Amazon has released its first diversity report, showing a significantly while male management team and a slightly less jarring split across the rest of the company.
The move follows the release of similar reports by Twitter, Google, Apple, LinkedIn and Microsoft. Amazon's diversity report shows that men outnumber women in management roles by three to one.
The split is less wide across the whole company, which includes fulfilment roles, but is still in line with the rest of the industry with a gender split of two to one.
The percentage is slightly lower than those of Apple, Microsoft, Google and Twitter, which all show a 70/30 split in favour of men, Facebook with 71/29 and LinkedIn with 61/39.
Amazon said that the company makes a great effort to increase diversity in its offices, but some have criticised the report for not breaking the figures into race and technical/non-technical roles and sticking to the catch-all 'manager' bracket, which includes executives and warehouse workers.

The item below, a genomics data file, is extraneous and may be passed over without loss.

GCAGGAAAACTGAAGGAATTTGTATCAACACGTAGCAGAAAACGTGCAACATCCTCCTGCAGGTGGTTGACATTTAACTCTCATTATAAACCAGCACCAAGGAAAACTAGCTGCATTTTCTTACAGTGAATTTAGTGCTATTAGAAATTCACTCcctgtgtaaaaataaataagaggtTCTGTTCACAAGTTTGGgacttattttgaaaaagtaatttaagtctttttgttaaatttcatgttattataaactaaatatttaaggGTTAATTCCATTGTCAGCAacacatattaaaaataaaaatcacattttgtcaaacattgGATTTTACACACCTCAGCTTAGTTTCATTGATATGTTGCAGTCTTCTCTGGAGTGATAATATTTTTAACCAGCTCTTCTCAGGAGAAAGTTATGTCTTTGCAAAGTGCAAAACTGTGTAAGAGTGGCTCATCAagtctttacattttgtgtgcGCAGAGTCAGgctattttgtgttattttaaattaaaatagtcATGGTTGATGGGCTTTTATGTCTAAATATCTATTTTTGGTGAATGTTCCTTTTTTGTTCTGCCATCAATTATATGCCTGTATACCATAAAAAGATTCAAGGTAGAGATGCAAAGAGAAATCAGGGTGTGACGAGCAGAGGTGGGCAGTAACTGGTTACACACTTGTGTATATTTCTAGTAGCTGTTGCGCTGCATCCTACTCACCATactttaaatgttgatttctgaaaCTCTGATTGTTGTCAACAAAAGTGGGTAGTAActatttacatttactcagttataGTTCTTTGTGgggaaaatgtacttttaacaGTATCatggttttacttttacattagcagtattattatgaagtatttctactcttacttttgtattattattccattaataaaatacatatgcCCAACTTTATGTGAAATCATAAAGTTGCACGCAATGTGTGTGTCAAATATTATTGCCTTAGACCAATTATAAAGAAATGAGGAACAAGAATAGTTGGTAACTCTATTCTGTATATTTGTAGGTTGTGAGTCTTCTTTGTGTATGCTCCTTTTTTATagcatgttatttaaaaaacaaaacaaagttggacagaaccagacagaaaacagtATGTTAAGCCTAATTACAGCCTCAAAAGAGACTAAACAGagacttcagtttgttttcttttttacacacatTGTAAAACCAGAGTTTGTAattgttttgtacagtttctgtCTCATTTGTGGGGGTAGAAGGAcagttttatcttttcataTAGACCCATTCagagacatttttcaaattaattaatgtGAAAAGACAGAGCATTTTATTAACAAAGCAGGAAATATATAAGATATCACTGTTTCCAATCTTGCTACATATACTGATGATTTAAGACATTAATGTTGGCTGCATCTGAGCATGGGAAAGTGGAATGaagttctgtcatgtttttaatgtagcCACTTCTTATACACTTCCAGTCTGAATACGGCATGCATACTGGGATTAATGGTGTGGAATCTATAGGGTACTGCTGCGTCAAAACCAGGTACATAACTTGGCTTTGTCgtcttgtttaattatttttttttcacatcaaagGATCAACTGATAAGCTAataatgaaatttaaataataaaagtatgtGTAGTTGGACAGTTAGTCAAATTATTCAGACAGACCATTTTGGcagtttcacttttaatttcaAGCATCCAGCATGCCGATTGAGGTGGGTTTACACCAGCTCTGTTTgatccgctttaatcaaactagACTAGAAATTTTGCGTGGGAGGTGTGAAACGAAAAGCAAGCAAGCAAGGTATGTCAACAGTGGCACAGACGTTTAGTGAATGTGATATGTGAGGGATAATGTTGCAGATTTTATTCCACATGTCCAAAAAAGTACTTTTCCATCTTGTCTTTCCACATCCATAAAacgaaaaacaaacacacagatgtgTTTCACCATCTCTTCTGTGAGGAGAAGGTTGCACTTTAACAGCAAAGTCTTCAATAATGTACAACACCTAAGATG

Civil rights group The Rainbow Push Coalition suggested that this lack of information is designed to hide something.
"The general workforce data released by Amazon seems intentionally deceptive, as the company did not include the race or gender breakout of their technical workforce," said the group in a statement.
"The broad assumption is that a high percentage of its black and Latino employees work in its warehouses. The virtual lack of inclusion in Silicon Valley and other tech companies like Amazon is a systemic problem.
"It's time to go beyond the rhetoric of 'doing better' and turn high-sounding words into concrete action. Silicon Valley and the tech industry must transform itself to resemble the America it depends on for talent and customers."
Females in the industry face many challenges, highlighted recently by the comments of Microsoft CEO Satya Nadella, but times are changing.
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